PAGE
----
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Sanders, Musk trade economic barbs online

By HENG WEILI in New York | China Daily Global | Updated: 2021-11-15 10:44
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FILE PHOTO: Tesla CEO Elon Musk. [Photo/Agencies]

A clash of economic principles played out on Sunday with Tesla CEO Elon Musk snarkily responding to US Senator Bernie Sanders' call for the rich to pay their "fair share" of taxes.

"We must demand that the extremely wealthy pay their fair share. Period," the 80-year-old senator from Vermont wrote Saturday on Twitter to his 15.3 million followers.

Musk, 50, also the owner of SpaceX, whose wealth is estimated at more than $270 billion, responded to his 67.3 million followers, "I keep forgetting that you're still alive."

The billionaire CEO who had already sold a combined $6.9 billion worth of shares in electric-car company Tesla as of Nov 12, followed up with, "Want me to sell more stock, Bernie? Just say the word."

Bernie Sanders. [Photo/Agencies]

While Sanders didn't reply to Musk, Melissa Byrne, a former Sanders staffer tweeted: "Folks, quit buying @Tesla. Don't reward abusive men."

Sanders is a democratic socialist independent who caucuses with Democrats in the Senate. He made determined runs for the Democratic presidential nomination in 2016 and 2020, losing to Hillary Clinton and then Joe Biden.

As chair of the Senate Budget Committee, Sanders is pushing for Congress to approve President Joe Biden's Build Back Better package of spending on health and social care and climate mitigation.

Senate Democrats propose to tax billionaires' stocks and other tradeable assets to help finance Biden's social spending agenda and close a loophole that has allowed them to defer capital gains taxes indefinitely.

Musk tweeted a week ago that he would sell 10 percent of his shares if users of the social media platform endorsed the move. About 58 percent of people voted in favor of the stock sale.

"Note, I do not take a cash salary or bonus from anywhere. I only have stock, thus the only way for me to pay taxes personally is to sell stock," Musk tweeted on Nov 6.

In March, the South Africa-born Musk responded to a CleanTechnica article on Twitter that described Sanders' attacks on aerospace manufacturer SpaceX as "truly ridiculous".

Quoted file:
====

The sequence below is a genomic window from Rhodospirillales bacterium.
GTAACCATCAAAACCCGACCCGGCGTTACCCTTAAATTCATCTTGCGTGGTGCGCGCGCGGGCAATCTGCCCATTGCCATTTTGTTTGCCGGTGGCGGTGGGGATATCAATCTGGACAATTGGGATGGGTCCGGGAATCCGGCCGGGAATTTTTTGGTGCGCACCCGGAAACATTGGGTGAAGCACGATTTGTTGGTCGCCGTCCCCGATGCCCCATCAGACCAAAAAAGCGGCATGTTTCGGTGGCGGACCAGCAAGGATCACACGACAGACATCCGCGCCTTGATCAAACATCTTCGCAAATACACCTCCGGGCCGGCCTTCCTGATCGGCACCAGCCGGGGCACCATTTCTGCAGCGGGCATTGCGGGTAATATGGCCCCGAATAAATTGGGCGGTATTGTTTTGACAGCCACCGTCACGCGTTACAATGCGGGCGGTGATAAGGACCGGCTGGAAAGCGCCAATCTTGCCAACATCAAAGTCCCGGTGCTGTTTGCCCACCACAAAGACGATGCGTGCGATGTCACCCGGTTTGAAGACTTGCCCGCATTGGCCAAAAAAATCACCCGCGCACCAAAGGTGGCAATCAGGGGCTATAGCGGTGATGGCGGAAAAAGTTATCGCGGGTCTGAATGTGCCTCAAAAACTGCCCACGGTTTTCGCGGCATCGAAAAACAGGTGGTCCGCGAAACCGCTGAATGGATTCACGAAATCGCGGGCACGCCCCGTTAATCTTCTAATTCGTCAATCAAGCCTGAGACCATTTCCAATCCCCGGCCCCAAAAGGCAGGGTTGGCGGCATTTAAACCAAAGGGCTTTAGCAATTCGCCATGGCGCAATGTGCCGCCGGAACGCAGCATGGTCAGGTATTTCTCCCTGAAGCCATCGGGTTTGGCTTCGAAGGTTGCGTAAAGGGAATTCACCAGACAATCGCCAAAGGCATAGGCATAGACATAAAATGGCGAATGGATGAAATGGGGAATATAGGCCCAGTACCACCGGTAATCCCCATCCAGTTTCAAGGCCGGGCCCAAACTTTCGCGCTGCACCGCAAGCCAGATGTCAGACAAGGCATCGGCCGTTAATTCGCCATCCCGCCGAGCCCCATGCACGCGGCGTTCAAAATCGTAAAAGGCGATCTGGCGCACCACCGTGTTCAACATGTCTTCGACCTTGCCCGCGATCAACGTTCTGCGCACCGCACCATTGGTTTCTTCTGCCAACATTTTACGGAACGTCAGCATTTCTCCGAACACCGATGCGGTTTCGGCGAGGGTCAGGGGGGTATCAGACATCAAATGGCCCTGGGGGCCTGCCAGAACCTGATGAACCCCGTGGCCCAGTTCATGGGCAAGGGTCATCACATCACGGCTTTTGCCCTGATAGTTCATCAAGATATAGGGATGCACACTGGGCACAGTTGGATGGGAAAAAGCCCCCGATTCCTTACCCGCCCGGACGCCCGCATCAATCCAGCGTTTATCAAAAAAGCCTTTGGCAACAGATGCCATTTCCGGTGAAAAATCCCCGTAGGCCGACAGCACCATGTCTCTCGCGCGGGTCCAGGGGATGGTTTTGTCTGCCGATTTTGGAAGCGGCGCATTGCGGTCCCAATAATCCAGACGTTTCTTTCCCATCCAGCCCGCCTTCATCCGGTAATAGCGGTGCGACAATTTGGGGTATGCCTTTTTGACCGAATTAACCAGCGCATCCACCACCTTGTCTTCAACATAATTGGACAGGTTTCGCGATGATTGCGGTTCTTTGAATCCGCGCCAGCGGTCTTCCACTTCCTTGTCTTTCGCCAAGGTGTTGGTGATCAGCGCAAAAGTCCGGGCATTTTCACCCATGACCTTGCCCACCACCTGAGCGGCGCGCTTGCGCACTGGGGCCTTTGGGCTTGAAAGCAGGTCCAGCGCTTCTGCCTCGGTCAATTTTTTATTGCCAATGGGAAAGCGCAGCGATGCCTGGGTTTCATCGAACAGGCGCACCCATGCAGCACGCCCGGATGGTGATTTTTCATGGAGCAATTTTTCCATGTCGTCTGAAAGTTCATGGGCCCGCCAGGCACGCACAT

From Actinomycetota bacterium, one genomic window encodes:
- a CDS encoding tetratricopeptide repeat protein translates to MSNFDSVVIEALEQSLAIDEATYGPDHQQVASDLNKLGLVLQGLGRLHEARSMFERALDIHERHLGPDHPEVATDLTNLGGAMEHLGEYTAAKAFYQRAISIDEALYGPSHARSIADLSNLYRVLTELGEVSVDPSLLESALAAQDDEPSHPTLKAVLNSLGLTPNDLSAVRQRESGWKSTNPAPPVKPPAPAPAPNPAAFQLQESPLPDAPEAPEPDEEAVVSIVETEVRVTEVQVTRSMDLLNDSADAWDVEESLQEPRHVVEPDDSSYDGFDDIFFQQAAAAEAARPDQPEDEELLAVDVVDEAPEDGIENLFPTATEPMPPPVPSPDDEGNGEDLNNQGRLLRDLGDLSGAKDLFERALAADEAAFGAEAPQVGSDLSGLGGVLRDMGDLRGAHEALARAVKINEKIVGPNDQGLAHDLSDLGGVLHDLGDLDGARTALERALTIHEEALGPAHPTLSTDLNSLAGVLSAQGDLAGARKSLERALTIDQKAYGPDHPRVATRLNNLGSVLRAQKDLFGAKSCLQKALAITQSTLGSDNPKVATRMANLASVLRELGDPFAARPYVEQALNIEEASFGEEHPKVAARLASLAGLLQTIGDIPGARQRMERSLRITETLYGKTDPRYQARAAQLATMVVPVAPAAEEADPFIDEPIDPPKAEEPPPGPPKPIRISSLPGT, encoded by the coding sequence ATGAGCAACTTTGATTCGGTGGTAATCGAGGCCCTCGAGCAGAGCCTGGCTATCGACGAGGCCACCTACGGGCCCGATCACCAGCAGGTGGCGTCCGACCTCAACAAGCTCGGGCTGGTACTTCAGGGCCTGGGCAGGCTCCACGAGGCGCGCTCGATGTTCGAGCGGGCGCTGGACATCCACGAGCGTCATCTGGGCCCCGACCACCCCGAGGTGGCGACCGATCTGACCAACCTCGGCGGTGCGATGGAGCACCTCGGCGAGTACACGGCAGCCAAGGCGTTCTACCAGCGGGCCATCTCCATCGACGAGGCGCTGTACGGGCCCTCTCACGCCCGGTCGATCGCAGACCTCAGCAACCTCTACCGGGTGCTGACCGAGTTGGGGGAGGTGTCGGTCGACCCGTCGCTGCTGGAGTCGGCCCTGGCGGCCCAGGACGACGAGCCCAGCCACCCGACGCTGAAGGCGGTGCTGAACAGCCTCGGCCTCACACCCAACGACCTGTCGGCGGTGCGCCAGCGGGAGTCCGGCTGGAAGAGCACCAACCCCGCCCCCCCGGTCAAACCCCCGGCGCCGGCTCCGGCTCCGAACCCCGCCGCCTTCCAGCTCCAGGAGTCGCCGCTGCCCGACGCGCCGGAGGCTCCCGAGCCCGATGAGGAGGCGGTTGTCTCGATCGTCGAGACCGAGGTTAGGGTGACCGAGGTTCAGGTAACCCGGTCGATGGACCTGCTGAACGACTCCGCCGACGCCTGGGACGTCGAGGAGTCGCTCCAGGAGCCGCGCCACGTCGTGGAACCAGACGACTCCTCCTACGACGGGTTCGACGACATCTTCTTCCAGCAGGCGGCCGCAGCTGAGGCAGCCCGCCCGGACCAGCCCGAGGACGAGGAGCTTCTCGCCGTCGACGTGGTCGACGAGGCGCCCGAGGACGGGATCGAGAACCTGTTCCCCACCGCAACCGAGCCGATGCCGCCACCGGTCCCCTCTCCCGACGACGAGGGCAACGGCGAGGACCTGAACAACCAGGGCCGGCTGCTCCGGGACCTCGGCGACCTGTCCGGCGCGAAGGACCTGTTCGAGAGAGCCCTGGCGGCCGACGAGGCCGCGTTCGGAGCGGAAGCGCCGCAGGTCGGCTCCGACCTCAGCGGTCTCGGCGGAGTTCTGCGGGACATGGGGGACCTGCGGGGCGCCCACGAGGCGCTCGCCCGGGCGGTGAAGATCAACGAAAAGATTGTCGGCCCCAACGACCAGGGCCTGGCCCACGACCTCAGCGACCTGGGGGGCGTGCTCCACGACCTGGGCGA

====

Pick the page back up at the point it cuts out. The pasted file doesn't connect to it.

The article focused on one Sanders tweet that stated: "We are in a moment in American history where two guys — Elon Musk and Jeff Bezos — own more wealth than the bottom 40% of people in this country. That level of greed and inequality is not only immoral. It is unsustainable."

Replied Musk: "I am accumulating resources to help make life multiplanetary & extend the light of consciousness to the stars."

Sanders replied: "Space travel is an exciting idea, but right now we need to focus on Earth and create a progressive tax system so that children don't go hungry, people are not homeless and all Americans have healthcare. The level of inequality in America is obscene and a threat to our democracy."

British investor Jeremy Grantham sees Tesla facing some staunch market competition.

"I'm very grateful for Tesla as a dedicated green, that they have pioneered EVs," he told Bloomberg on Friday. "But now in phase two, every great automobile company (is) gearing up to go electric.

"And that owes a lot to Tesla, but now in phase two they're going to have some serious competition. And to live up to the expectations of the (stock) price will be impossible."

Stock of Tesla, which trades on the Nasdaq, closed Friday at $1,033.42, down $30.09, or 2.83 percent. The stock has a 52-week low of $404.09 and a high of $1,243.49.

Tesla, which is based in Palo Alto, California, but announced in October that it will move its headquarters to Austin, Texas, sold 54,391 vehicles manufactured in China in October, including 40,666 for export, the China Passenger Car Association reported on Nov 8.

Teslamakes Model 3 sedans and Model Y sport-utility vehicles in Shanghai. The $43,000 Model Y was the best-selling SUV in China in October.

Grace Tao, vice-president of Tesla China, recently told The Paper that the company is nearing full production of its cars locally in China.

"I hope that in the near future, not only will the Chinese-made (Tesla) models reach nearly 100 percent localized productivity, they may also be able to witness the vehicles independently designed and manufactured by the Chinese team driving on Chinese roads," she said.

Tesla faces some local competition.

Chinese EV maker Nio Inc sold 3,667 cars last month, and Xpeng Inc delivered 10,138 vehicles.

Reuters contributed to this story.

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